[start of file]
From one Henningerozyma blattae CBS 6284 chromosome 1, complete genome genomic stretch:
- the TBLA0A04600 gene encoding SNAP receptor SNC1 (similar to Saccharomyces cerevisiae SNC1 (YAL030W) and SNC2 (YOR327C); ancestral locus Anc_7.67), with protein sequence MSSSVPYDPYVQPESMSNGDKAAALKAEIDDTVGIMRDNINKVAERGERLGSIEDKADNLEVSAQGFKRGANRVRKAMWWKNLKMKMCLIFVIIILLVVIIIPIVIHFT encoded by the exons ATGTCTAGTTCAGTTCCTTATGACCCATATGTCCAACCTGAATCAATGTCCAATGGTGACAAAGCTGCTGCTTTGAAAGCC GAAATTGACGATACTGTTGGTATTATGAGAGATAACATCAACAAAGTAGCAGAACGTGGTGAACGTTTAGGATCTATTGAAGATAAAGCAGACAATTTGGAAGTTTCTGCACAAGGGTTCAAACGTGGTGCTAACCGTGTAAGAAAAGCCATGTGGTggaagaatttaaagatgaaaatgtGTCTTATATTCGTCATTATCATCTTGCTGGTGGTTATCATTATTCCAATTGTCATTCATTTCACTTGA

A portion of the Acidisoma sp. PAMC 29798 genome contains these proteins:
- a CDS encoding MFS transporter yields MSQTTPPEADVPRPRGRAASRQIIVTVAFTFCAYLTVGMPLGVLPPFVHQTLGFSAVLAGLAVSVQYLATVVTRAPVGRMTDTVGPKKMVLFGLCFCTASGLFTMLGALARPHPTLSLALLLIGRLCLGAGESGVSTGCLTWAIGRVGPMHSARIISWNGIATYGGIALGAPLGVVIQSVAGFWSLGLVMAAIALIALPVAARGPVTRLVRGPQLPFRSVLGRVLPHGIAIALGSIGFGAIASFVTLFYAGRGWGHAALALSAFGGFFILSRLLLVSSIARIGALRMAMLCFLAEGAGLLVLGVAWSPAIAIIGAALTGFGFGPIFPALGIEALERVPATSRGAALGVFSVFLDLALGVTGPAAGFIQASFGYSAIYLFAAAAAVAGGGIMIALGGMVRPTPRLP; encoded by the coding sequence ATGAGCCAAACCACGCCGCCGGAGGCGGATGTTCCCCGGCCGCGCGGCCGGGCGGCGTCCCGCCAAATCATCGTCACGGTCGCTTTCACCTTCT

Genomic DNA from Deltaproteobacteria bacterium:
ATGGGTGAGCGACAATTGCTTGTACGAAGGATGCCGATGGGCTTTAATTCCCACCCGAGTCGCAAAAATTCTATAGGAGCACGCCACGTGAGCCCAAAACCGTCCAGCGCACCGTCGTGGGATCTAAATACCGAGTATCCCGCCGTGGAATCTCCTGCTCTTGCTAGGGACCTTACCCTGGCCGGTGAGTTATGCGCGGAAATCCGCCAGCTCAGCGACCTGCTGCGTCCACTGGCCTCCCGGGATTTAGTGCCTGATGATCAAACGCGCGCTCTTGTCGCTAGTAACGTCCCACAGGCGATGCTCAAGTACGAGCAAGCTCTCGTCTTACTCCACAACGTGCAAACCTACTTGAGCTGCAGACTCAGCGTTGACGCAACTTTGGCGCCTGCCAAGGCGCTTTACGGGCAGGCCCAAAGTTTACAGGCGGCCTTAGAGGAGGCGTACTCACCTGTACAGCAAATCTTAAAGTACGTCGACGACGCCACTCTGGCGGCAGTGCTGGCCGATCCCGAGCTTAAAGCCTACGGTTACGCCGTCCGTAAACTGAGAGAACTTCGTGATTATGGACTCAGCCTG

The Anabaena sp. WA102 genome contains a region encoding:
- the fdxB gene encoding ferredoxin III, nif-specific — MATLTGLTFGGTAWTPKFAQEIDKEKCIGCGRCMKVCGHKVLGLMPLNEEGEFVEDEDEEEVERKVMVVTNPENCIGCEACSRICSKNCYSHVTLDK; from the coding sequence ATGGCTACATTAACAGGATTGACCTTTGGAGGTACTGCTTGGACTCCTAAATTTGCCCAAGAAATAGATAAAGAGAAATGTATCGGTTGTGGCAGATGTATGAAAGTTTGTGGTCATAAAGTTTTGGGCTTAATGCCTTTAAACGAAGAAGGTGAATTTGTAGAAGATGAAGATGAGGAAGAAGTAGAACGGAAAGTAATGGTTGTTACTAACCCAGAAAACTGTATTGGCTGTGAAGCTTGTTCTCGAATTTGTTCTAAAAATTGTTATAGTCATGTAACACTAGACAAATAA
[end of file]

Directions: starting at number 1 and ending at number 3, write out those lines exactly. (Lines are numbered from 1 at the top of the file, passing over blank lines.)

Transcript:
From one Henningerozyma blattae CBS 6284 chromosome 1, complete genome genomic stretch:
- the TBLA0A04600 gene encoding SNAP receptor SNC1 (similar to Saccharomyces cerevisiae SNC1 (YAL030W) and SNC2 (YOR327C); ancestral locus Anc_7.67), with protein sequence MSSSVPYDPYVQPESMSNGDKAAALKAEIDDTVGIMRDNINKVAERGERLGSIEDKADNLEVSAQGFKRGANRVRKAMWWKNLKMKMCLIFVIIILLVVIIIPIVIHFT encoded by the exons ATGTCTAGTTCAGTTCCTTATGACCCATATGTCCAACCTGAATCAATGTCCAATGGTGACAAAGCTGCTGCTTTGAAAGCC GAAATTGACGATACTGTTGGTATTATGAGAGATAACATCAACAAAGTAGCAGAACGTGGTGAACGTTTAGGATCTATTGAAGATAAAGCAGACAATTTGGAAGTTTCTGCACAAGGGTTCAAACGTGGTGCTAACCGTGTAAGAAAAGCCATGTGGTggaagaatttaaagatgaaaatgtGTCTTATATTCGTCATTATCATCTTGCTGGTGGTTATCATTATTCCAATTGTCATTCATTTCACTTGA

A portion of the Acidisoma sp. PAMC 29798 genome contains these proteins: